Information Technology Policies and Standards

Title
Peer-to-Peer (P2P) Internet-based Applications - Prohibited Titles
Type
Standard
Related Policy
Peer-to-Peer (P2P) Internet-based Applications
Category
Security
Status
Superseded
Approved
05/12/2004
To Be Reviewed
05/04/2008
Scope
Provides a non-exhaustive list of software titles prohibited by the Peer-to-Peer (P2P) Internet-based Applications Policy.
Standard
Prohibited titles include, but are not limited to:

AudioGalaxyBearShareCydoorFreeWire
GnutellaGroksterIMeshEDonkey
KaZaASkypeLimeWireMorpheus
SongSpySwapNutToadNodeWinMX
DirectConnectDopeFlishFurigiFT
GoMP3IswapMac SatelliteMojoNation
AresFolderShareEmuleSoulSeek
XoloxBlubsterGnucleusMammoth
NapigatorPeerGeniusShareazaMediaRing
Voicebox
Rationale
  • There is no legitimate City business purpose for using these programs.
  • Many of these programs, when installed, also load "ad-ware" or "spy-ware" programs as well. "Ad-ware" can cause unsolicited advertisements to appear in web browser windows, and "spy-ware" can record Internet browsing habits and transmit the information to third parties without your knowledge. Recent studies estimate that approximately 50% of all files shared using P2P "networks" contain malware.
  • Most of these programs are configured by default to "share out"; that is, not only can you retrieve files from other users' computers, but they can retrieve files from your City-owned computer -- any time, from anywhere, without your knowledge. Not only might you be sharing music or image files -- you might be sharing sensitive City documents, personal data, licensed software, or anything else stored on your computer.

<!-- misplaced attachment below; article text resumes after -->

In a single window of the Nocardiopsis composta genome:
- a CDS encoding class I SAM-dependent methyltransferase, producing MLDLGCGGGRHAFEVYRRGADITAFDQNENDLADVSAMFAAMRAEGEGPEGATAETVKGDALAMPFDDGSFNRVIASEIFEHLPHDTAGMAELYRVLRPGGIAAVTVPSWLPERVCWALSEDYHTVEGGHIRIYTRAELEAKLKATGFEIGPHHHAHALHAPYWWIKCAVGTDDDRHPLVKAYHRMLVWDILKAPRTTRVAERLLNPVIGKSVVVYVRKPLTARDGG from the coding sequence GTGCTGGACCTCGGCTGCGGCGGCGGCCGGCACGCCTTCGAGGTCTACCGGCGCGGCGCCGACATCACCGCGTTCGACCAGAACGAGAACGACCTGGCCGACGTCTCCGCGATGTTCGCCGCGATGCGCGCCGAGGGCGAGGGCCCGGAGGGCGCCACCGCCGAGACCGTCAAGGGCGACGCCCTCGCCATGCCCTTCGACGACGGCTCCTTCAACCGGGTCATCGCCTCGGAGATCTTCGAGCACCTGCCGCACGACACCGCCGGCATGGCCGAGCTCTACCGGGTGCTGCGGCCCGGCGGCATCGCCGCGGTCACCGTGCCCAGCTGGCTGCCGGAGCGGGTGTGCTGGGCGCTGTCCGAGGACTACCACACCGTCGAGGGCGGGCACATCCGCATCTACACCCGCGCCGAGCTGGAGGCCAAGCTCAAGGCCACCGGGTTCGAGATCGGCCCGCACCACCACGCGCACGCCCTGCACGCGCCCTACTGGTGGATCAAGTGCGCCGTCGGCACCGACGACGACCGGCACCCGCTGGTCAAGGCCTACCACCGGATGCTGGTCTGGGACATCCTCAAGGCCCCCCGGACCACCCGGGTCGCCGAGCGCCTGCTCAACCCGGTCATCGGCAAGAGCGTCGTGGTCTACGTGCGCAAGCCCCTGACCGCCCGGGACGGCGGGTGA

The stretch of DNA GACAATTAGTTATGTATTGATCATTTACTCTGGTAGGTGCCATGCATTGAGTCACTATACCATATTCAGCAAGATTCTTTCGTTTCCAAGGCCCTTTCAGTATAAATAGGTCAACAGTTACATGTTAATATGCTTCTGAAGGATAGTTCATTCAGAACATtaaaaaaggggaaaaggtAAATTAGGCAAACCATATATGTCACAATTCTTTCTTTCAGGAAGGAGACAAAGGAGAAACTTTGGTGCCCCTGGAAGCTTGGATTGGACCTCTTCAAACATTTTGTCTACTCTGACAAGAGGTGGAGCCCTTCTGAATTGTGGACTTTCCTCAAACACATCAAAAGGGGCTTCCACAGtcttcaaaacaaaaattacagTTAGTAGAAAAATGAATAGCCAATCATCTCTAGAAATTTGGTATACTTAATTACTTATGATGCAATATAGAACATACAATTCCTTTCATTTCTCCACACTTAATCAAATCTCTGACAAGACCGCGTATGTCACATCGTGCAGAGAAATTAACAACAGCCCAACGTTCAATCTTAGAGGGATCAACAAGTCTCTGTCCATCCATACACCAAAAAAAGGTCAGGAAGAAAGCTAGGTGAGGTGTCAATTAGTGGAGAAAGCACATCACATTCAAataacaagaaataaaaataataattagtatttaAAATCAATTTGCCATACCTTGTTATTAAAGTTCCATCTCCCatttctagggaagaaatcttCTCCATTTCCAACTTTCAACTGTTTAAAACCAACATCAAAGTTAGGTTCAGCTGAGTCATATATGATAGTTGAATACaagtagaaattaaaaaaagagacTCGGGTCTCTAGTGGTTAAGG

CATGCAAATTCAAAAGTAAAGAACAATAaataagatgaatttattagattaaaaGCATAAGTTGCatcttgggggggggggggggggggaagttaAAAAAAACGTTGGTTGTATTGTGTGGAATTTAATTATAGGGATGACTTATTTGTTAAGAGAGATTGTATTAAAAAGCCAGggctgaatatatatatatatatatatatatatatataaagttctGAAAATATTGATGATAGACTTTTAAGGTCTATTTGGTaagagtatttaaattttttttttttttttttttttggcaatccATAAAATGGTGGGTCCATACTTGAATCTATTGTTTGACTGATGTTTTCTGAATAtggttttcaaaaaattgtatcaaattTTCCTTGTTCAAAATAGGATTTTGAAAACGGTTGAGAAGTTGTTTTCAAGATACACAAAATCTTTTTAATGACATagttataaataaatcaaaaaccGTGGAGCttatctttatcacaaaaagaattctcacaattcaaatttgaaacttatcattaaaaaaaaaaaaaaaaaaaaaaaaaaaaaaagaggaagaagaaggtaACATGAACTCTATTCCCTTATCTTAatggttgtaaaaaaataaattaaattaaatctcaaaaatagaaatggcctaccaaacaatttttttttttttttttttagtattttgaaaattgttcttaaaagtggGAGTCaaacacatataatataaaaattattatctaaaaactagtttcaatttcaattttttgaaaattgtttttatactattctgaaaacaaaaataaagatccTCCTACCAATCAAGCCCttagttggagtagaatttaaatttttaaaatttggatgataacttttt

• These programs facilitate file-sharing activity by effectively bypassing the City's network security infrastructure. Many of them have been proven to have serious security flaws. Just by running one of these programs, you could be making your computer (and the City's networks) vulnerable to viruses, worms, and other security threats. They also consume large amounts of network resources. Newer versions even use end-to-end encryption, preventing potential security threats from being detected.
  • All of the City-owned computers inspected so far that run this software are storing or sharing out inappropriate material: pirated computer software, copyrighted music, etc., which neither the City nor the employee are licensed to distribute, and which could expose the City -- and the employee -- to Federal civil or criminal liability. The Federal Digital Millennium Copyright Act carries severe penalties for infringements.

Contact: Lee Stark, (505) 768-2978